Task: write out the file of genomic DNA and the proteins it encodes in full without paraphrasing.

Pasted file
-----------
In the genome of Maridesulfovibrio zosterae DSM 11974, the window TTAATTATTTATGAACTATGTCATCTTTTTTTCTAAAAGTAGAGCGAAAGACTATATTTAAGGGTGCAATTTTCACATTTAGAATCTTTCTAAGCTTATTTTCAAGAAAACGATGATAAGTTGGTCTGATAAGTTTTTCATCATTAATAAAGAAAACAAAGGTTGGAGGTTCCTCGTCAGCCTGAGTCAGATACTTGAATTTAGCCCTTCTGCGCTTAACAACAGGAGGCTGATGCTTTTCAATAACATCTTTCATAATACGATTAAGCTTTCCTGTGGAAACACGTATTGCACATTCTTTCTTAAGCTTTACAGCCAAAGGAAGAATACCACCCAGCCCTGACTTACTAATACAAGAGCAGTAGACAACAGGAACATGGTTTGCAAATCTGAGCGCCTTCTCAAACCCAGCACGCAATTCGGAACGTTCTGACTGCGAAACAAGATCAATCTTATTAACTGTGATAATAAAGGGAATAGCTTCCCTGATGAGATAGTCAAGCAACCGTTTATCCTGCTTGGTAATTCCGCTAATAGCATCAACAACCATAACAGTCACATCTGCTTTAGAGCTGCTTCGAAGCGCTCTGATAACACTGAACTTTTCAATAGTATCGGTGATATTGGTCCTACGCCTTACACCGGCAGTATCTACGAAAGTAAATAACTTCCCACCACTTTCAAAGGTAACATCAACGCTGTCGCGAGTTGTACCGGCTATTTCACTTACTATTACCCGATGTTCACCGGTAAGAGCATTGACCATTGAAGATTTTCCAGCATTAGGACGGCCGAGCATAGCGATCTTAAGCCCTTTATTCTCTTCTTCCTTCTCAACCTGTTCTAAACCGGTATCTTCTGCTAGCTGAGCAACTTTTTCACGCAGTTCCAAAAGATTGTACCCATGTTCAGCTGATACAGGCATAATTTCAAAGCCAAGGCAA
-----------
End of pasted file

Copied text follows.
In the genome of Maridesulfovibrio zosterae DSM 11974, the window TTAATTATTTATGAACTATGTCATCTTTTTTTCTAAAAGTAGAGCGAAAGACTATATTTAAGGGTGCAATTTTCACATTTAGAATCTTTCTAAGCTTATTTTCAAGAAAACGATGATAAGTTGGTCTGATAAGTTTTTCATCATTAATAAAGAAAACAAAGGTTGGAGGTTCCTCGTCAGCCTGAGTCAGATACTTGAATTTAGCCCTTCTGCGCTTAACAACAGGAGGCTGATGCTTTTCAATAACATCTTTCATAATACGATTAAGCTTTCCTGTGGAAACACGTATTGCACATTCTTTCTTAAGCTTTACAGCCAAAGGAAGAATACCACCCAGCCCTGACTTACTAATACAAGAGCAGTAGACAACAGGAACATGGTTTGCAAATCTGAGCGCCTTCTCAAACCCAGCACGCAATTCGGAACGTTCTGACTGCGAAACAAGATCAATCTTATTAACTGTGATAATAAAGGGAATAGCTTCCCTGATGAGATAGTCAAGCAACCGTTTATCCTGCTTGGTAATTCCGCTAATAGCATCAACAACCATAACAGTCACATCTGCTTTAGAGCTGCTTCGAAGCGCTCTGATAACACTGAACTTTTCAATAGTATCGGTGATATTGGTCCTACGCCTTACACCGGCAGTATCTACGAAAGTAAATAACTTCCCACCACTTTCAAAGGTAACATCAACGCTGTCGCGAGTTGTACCGGCTATTTCACTTACTATTACCCGATGTTCACCGGTAAGAGCATTGACCATTGAAGATTTTCCAGCATTAGGACGGCCGAGCATAGCGATCTTAAGCCCTTTATTCTCTTCTTCCTTCTCAACCTGTTCTAAACCGGTATCTTCTGCTAGCTGAGCAACTTTTTCACGCAGTTCCAAAAGATTGTACCCATGTTCAGCTGATACAGGCATAATTTCAAAGCCAAGGCAA